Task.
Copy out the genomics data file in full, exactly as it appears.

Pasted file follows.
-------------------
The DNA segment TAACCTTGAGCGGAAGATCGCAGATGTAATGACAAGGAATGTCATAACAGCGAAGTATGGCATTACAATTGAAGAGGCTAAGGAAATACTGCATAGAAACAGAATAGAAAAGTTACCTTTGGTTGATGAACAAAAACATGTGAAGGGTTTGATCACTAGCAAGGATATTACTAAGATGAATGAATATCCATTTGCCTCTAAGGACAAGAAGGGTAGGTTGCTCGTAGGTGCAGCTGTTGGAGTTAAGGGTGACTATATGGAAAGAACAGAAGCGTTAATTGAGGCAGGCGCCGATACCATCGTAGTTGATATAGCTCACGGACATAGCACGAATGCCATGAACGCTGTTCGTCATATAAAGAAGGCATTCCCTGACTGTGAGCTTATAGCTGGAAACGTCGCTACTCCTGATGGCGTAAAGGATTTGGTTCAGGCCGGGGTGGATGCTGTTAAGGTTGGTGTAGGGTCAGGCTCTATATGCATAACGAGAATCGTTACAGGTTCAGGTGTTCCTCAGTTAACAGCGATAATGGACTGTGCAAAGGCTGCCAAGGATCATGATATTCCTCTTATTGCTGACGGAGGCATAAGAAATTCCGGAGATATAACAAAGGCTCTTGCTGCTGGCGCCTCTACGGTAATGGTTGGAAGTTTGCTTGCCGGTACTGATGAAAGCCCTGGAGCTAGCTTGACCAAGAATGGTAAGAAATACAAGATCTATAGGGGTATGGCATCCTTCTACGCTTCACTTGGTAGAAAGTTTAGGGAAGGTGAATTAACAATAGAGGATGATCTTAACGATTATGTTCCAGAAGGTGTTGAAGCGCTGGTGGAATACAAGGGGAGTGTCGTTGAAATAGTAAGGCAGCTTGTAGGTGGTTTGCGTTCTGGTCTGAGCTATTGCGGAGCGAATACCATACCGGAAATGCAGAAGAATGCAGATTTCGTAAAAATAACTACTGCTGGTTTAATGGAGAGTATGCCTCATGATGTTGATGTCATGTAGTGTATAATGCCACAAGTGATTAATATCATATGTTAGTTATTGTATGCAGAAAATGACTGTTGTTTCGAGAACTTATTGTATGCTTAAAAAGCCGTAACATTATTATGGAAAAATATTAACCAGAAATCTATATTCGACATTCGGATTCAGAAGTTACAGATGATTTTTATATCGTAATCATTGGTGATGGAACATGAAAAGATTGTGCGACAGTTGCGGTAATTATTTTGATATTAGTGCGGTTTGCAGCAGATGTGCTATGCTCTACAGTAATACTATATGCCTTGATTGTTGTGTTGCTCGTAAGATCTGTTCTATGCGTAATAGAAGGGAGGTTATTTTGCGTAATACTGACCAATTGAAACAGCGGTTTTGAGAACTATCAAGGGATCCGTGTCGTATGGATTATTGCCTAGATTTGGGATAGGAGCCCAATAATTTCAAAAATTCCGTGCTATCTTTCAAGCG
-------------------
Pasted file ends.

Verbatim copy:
The DNA segment TAACCTTGAGCGGAAGATCGCAGATGTAATGACAAGGAATGTCATAACAGCGAAGTATGGCATTACAATTGAAGAGGCTAAGGAAATACTGCATAGAAACAGAATAGAAAAGTTACCTTTGGTTGATGAACAAAAACATGTGAAGGGTTTGATCACTAGCAAGGATATTACTAAGATGAATGAATATCCATTTGCCTCTAAGGACAAGAAGGGTAGGTTGCTCGTAGGTGCAGCTGTTGGAGTTAAGGGTGACTATATGGAAAGAACAGAAGCGTTAATTGAGGCAGGCGCCGATACCATCGTAGTTGATATAGCTCACGGACATAGCACGAATGCCATGAACGCTGTTCGTCATATAAAGAAGGCATTCCCTGACTGTGAGCTTATAGCTGGAAACGTCGCTACTCCTGATGGCGTAAAGGATTTGGTTCAGGCCGGGGTGGATGCTGTTAAGGTTGGTGTAGGGTCAGGCTCTATATGCATAACGAGAATCGTTACAGGTTCAGGTGTTCCTCAGTTAACAGCGATAATGGACTGTGCAAAGGCTGCCAAGGATCATGATATTCCTCTTATTGCTGACGGAGGCATAAGAAATTCCGGAGATATAACAAAGGCTCTTGCTGCTGGCGCCTCTACGGTAATGGTTGGAAGTTTGCTTGCCGGTACTGATGAAAGCCCTGGAGCTAGCTTGACCAAGAATGGTAAGAAATACAAGATCTATAGGGGTATGGCATCCTTCTACGCTTCACTTGGTAGAAAGTTTAGGGAAGGTGAATTAACAATAGAGGATGATCTTAACGATTATGTTCCAGAAGGTGTTGAAGCGCTGGTGGAATACAAGGGGAGTGTCGTTGAAATAGTAAGGCAGCTTGTAGGTGGTTTGCGTTCTGGTCTGAGCTATTGCGGAGCGAATACCATACCGGAAATGCAGAAGAATGCAGATTTCGTAAAAATAACTACTGCTGGTTTAATGGAGAGTATGCCTCATGATGTTGATGTCATGTAGTGTATAATGCCACAAGTGATTAATATCATATGTTAGTTATTGTATGCAGAAAATGACTGTTGTTTCGAGAACTTATTGTATGCTTAAAAAGCCGTAACATTATTATGGAAAAATATTAACCAGAAATCTATATTCGACATTCGGATTCAGAAGTTACAGATGATTTTTATATCGTAATCATTGGTGATGGAACATGAAAAGATTGTGCGACAGTTGCGGTAATTATTTTGATATTAGTGCGGTTTGCAGCAGATGTGCTATGCTCTACAGTAATACTATATGCCTTGATTGTTGTGTTGCTCGTAAGATCTGTTCTATGCGTAATAGAAGGGAGGTTATTTTGCGTAATACTGACCAATTGAAACAGCGGTTTTGAGAACTATCAAGGGATCCGTGTCGTATGGATTATTGCCTAGATTTGGGATAGGAGCCCAATAATTTCAAAAATTCCGTGCTATCTTTCAAGCG